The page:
The AHA Moment

Shabbat lunch at my father’s and the question comes up, “How’s the new school doing?”  An update on parlor meetings and parent/donor interest inevitably turns back to “explain it to me again.”

As I start to explain Project-Based Learning’s holistic approach to learning in which English, History and other humanities are not taught as separate subjects, I hear the near universal objection from those steeped in our traditional subject-by-subject learning model:

“How can you not teach English? Don’t you know the story?”

“Which story?” I ask.  (In 85 years my father has accumulated a LOT of stories!)          

So he tells the story of how the scientist, a Ph.D. in Biology, got her big break almost 30 years ago. After returning from a conference, the scientist was asked to write a report for the rest of her company about the proceedings. The CEO was so impressed by her ability to write clearly that he asked her to start attending management meetings to take notes and write up the minutes. Additional promotions followed from there.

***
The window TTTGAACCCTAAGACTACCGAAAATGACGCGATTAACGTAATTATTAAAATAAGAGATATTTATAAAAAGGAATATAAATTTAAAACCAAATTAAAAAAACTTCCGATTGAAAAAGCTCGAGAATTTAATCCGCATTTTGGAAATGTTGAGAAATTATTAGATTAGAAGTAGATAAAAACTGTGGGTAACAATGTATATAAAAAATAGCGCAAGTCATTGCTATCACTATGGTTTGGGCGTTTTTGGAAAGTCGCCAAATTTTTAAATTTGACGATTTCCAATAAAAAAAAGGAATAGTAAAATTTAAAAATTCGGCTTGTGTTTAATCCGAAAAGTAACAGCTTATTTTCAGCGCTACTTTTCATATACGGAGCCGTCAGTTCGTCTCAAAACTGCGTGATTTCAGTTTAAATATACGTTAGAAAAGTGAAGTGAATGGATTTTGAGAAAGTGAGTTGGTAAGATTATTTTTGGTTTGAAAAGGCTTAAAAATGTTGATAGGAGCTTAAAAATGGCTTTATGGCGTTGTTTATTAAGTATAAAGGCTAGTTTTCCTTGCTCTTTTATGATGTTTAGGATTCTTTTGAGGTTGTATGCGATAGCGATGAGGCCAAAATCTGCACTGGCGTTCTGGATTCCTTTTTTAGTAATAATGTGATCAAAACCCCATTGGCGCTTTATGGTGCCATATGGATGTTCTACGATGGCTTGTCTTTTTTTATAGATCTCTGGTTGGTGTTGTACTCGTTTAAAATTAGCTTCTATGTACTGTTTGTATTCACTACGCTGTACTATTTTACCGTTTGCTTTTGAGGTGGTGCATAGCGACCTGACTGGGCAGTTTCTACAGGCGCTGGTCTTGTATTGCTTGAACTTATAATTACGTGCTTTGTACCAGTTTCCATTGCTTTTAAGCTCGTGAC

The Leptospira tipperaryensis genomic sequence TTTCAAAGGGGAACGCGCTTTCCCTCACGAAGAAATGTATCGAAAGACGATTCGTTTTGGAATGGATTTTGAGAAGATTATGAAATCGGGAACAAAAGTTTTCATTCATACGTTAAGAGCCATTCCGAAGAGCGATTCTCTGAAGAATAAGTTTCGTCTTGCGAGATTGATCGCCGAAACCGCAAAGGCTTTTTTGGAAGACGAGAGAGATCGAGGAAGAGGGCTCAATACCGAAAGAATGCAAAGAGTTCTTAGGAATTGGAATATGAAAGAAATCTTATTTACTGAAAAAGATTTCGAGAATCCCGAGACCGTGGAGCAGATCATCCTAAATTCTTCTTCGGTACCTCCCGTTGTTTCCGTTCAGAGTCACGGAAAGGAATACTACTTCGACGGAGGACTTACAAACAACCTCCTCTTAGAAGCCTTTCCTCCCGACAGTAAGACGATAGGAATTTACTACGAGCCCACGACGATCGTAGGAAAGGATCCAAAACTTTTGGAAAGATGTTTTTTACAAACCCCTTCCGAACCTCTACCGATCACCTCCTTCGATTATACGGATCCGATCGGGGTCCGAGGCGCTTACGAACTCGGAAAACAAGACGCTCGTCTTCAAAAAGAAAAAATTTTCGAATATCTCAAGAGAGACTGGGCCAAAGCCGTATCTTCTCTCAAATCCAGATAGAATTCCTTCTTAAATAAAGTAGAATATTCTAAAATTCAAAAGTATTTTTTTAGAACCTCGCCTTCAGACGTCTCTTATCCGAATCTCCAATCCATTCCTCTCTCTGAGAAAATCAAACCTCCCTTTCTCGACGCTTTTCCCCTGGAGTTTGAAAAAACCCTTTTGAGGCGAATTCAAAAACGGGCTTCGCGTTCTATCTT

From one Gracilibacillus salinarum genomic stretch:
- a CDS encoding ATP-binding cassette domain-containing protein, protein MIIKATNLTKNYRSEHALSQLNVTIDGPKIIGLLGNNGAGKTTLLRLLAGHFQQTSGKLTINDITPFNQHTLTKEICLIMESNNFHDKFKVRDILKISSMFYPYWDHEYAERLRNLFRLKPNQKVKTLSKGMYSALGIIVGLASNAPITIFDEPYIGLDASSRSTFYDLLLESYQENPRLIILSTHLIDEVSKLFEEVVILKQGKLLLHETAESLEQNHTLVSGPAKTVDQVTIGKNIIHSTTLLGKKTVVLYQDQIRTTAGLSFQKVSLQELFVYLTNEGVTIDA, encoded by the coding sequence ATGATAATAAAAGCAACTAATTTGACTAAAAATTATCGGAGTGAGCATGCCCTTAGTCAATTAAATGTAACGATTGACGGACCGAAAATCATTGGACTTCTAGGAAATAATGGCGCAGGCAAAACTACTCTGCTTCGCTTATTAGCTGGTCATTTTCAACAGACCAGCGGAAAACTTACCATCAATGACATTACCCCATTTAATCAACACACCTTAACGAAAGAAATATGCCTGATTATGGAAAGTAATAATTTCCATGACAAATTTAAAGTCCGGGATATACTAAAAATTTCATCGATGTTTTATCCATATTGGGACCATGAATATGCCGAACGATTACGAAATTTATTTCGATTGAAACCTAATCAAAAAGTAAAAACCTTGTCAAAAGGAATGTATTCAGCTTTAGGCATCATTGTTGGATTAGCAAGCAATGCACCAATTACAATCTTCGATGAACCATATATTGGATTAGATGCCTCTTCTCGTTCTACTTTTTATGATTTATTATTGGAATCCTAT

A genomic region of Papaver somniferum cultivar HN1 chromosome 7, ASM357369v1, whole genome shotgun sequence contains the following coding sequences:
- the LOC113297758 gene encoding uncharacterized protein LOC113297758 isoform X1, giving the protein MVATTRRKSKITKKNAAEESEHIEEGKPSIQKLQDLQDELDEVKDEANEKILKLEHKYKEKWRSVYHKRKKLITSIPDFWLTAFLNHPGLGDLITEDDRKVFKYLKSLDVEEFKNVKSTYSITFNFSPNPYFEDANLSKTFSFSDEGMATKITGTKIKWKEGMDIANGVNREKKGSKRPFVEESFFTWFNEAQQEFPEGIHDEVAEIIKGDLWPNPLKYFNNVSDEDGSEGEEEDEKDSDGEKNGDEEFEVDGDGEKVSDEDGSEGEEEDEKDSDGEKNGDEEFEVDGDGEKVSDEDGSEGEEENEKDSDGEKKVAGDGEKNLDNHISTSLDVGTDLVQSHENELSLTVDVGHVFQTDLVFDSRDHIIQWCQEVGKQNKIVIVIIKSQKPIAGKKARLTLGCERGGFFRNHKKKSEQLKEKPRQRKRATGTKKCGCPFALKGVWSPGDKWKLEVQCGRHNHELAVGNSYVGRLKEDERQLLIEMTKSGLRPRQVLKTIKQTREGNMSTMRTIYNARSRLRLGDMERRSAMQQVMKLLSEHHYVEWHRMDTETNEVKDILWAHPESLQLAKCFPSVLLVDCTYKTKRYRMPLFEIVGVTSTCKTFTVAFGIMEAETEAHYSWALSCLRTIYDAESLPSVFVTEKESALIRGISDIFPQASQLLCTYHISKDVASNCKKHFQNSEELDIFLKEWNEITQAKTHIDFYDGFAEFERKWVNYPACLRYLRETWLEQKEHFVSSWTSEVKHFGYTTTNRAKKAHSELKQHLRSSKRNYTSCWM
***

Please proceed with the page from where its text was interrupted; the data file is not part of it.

AHA! Now you know why we need Project-Based Learning. We want all our graduates to be as valued by their future colleagues, employers and collaborators as your scientist.

At The Idea School, students and graduates with superior communication and writing skills will be standard, not exceptional. Instead of multiple choice tests to see if students successfully memorized the significant dates of the Napoleonic wars, they will give presentations of how Napoleon came to power, what led to his downfall, and what we can learn from it.

Yes, our students will spend less time memorizing lists of vocabulary words. They may never spend time with different colored pencils highlighting the parts of a sentence. 

What they will do, is acquire the writing skills needed to communicate and explain what they have learned and then apply that knowledge in real time to answer real world questions.  As discussed above, those are the critical skills that will lead to their success as adults.

History teachers are often asked by students “does spelling count in this class?”  At The Idea School, spelling, grammar, word choices and even font styles always matter.  Why?  Because when you apply to colleges and for jobs, write grant proposals or pitch a new educational model, presentation is as important as content.